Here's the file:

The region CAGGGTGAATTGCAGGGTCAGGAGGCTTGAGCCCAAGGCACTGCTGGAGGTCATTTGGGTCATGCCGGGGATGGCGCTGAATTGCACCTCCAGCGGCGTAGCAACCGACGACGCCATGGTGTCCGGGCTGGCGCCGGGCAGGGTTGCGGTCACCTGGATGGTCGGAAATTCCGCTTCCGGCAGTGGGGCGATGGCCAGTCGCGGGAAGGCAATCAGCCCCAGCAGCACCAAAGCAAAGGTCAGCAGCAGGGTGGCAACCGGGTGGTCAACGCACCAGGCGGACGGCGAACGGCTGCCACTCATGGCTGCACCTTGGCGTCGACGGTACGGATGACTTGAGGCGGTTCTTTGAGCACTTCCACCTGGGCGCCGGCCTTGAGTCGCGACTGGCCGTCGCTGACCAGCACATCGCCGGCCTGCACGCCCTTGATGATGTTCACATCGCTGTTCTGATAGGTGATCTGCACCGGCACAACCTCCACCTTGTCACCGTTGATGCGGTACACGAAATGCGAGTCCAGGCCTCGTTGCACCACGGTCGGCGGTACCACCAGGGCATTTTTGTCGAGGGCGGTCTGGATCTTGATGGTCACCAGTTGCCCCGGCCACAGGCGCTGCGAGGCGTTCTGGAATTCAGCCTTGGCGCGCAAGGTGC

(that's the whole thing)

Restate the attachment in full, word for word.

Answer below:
The region CAGGGTGAATTGCAGGGTCAGGAGGCTTGAGCCCAAGGCACTGCTGGAGGTCATTTGGGTCATGCCGGGGATGGCGCTGAATTGCACCTCCAGCGGCGTAGCAACCGACGACGCCATGGTGTCCGGGCTGGCGCCGGGCAGGGTTGCGGTCACCTGGATGGTCGGAAATTCCGCTTCCGGCAGTGGGGCGATGGCCAGTCGCGGGAAGGCAATCAGCCCCAGCAGCACCAAAGCAAAGGTCAGCAGCAGGGTGGCAACCGGGTGGTCAACGCACCAGGCGGACGGCGAACGGCTGCCACTCATGGCTGCACCTTGGCGTCGACGGTACGGATGACTTGAGGCGGTTCTTTGAGCACTTCCACCTGGGCGCCGGCCTTGAGTCGCGACTGGCCGTCGCTGACCAGCACATCGCCGGCCTGCACGCCCTTGATGATGTTCACATCGCTGTTCTGATAGGTGATCTGCACCGGCACAACCTCCACCTTGTCACCGTTGATGCGGTACACGAAATGCGAGTCCAGGCCTCGTTGCACCACGGTCGGCGGTACCACCAGGGCATTTTTGTCGAGGGCGGTCTGGATCTTGATGGTCACCAGTTGCCCCGGCCACAGGCGCTGCGAGGCGTTCTGGAATTCAGCCTTGGCGCGCAAGGTGC